"Whoa! What's a hutch?" I asked quickly. I'm single, after all. I had never heard of such a thing. But for $1500, I figured it must be pretty special. And when he told me it was actually worth $5000 because they had gotten a deal on it, I naturally assumed it must have bells and whistles and flashing lights and at least a remote control. Perhaps he even splurged for one of those fancy high speed, digital hutches, I thought. Suddenly, I started hankering for an invitation just to see the thing.
"It's a wooden cabinet in which you hold your china, Joe."
Not only did the concept of a cabinet worth $5000 confuse me, but so did the words. ". . . your china, Joe." What could he possibly mean by that? My china are the plates I own that are not chipped, much like my silver which are the spoons I recently bought that don't bend when you try to eat ice cream.
"So, um, this hutch, what does it do?" I asked.
"It holds china."
"But you said it's worth $5000. I mean, is it electric? Do you plug it in?"
"No, it's just a piece of furniture."
"Oh, so it's battery-operated then? Cool!"
"No, it just holds china. That's all."
"Well, how's the sound quality then?" This went on for awhile, as you can imagine. I learned that you can't download anything with a hutch. It doesn't have any lights. It doesn't even -- and I didn't want to say anything but this was when I started to think that they might have been ripped off -- receive any channels of any kind at all. Yes, it just. . . just. . . sits there holding all the china that they received as wedding gifts (including probably that beautiful piece of china or crystal or something or another that my mother suggested I give them for their wedding.)
Mark also mentioned that they spent $1400 on a couch. This seemed almost reasonable to me, though my friend Matt -- who is even more of a bachelor than me-- was especially confused when I told him. "But couches are free? Aren't they?" He asked.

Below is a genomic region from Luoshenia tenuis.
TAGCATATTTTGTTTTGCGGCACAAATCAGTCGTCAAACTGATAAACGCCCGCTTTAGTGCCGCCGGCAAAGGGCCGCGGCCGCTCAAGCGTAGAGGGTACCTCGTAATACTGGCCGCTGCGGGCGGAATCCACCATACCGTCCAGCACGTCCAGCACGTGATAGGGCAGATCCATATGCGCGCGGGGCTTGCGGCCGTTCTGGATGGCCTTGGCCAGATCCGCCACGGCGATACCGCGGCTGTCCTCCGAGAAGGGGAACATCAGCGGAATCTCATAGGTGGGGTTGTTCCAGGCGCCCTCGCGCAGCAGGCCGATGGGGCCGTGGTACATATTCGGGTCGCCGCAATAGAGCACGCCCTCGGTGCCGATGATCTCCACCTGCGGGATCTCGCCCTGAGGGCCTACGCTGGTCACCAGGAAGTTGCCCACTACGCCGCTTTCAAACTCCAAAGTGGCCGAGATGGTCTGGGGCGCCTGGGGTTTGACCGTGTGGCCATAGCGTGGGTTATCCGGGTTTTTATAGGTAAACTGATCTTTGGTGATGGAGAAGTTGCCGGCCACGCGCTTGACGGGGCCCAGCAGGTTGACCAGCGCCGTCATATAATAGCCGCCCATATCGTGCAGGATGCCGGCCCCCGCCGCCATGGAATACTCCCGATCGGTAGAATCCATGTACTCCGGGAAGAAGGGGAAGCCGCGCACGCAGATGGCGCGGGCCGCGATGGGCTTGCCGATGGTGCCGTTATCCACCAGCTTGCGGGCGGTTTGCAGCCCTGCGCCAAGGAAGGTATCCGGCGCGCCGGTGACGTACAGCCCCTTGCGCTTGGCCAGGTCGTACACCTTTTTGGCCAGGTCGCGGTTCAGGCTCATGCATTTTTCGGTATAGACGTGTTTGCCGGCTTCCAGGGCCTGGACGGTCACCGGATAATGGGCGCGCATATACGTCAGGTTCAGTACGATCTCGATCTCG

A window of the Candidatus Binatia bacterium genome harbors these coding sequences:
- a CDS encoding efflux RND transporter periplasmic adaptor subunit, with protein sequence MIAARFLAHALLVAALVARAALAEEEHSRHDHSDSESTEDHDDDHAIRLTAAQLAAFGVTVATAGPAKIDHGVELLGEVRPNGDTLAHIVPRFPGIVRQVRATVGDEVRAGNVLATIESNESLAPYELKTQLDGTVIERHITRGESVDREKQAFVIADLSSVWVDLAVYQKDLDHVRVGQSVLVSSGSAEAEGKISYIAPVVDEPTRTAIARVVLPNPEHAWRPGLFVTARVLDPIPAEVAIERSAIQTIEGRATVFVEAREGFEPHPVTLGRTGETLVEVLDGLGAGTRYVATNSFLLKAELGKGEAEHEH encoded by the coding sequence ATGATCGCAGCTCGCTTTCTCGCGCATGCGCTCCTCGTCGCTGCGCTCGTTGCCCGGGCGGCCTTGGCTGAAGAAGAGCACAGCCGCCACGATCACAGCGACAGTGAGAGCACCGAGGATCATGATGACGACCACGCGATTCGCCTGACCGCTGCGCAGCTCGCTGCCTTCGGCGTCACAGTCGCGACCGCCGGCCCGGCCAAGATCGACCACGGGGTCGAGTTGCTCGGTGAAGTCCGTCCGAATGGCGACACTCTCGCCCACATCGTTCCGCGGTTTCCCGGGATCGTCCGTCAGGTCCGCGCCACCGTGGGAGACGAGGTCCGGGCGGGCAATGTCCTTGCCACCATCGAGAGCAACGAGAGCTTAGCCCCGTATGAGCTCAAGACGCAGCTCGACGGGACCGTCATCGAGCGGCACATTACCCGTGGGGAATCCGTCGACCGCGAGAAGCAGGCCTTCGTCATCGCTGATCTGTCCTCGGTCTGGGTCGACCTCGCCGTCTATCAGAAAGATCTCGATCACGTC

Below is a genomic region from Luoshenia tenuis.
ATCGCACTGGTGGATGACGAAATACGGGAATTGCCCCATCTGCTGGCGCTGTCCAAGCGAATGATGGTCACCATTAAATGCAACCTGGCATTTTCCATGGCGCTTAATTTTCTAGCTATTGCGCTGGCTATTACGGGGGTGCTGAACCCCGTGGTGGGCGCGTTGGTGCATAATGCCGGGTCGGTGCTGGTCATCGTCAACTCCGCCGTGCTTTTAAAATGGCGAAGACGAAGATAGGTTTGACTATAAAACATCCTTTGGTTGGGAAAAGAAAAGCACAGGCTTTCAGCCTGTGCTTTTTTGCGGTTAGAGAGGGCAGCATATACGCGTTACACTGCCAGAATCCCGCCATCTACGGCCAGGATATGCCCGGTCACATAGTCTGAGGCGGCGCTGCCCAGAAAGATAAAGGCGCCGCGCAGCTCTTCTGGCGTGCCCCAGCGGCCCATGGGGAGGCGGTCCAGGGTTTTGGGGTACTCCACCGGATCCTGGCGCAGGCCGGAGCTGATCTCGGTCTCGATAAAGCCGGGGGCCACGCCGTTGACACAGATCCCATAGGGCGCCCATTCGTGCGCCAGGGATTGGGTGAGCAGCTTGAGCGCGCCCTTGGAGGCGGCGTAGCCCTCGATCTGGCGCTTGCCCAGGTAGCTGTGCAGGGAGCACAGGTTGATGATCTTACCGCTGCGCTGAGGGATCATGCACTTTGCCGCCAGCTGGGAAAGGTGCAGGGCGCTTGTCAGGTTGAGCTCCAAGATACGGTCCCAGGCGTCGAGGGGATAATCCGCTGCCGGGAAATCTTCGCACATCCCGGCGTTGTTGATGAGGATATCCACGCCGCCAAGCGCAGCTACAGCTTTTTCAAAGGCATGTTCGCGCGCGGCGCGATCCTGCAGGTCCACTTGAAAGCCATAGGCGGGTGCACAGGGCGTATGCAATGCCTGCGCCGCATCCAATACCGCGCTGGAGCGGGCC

He did seem to have a point. Mine now comes from my parents. His is from an old roommate. In my last apartment, the couch was built into the wall. Before that, our couch was given to us by a friend of my roommate who presumably had one free couch too many. And then there are those people I know who rescue poor abandoned couches from the sidewalk. It was starting to seem like Mark's couch was about $1400 overpriced.
Of course, Matt and I operate under a slightly different law of economics -- that of the single guy in his twenties without a steady girlfriend. We have a certain amount of disposable income precisely because it would never occur to us to buy a hutch. (And in case you're wondering, every guy I mentioned this story to responded, "What the hell's a hutch?" with the exact same puzzled expression on his face.)
Obviously, we do splurge on electronic equipment, and our decisions in that realm aren't always that respectable. For example, I once bought a stereo simply because it had more flashing lights than a comparable model. Nevertheless, any money spent on needless gadgetry is more than made up for by the fact that our couches are free, that our silverware is often bendable, and that words like hutch have never once been a part of our vocabulary.
Luckily, life is cheap. At least for now.
©1999 Joe Lavin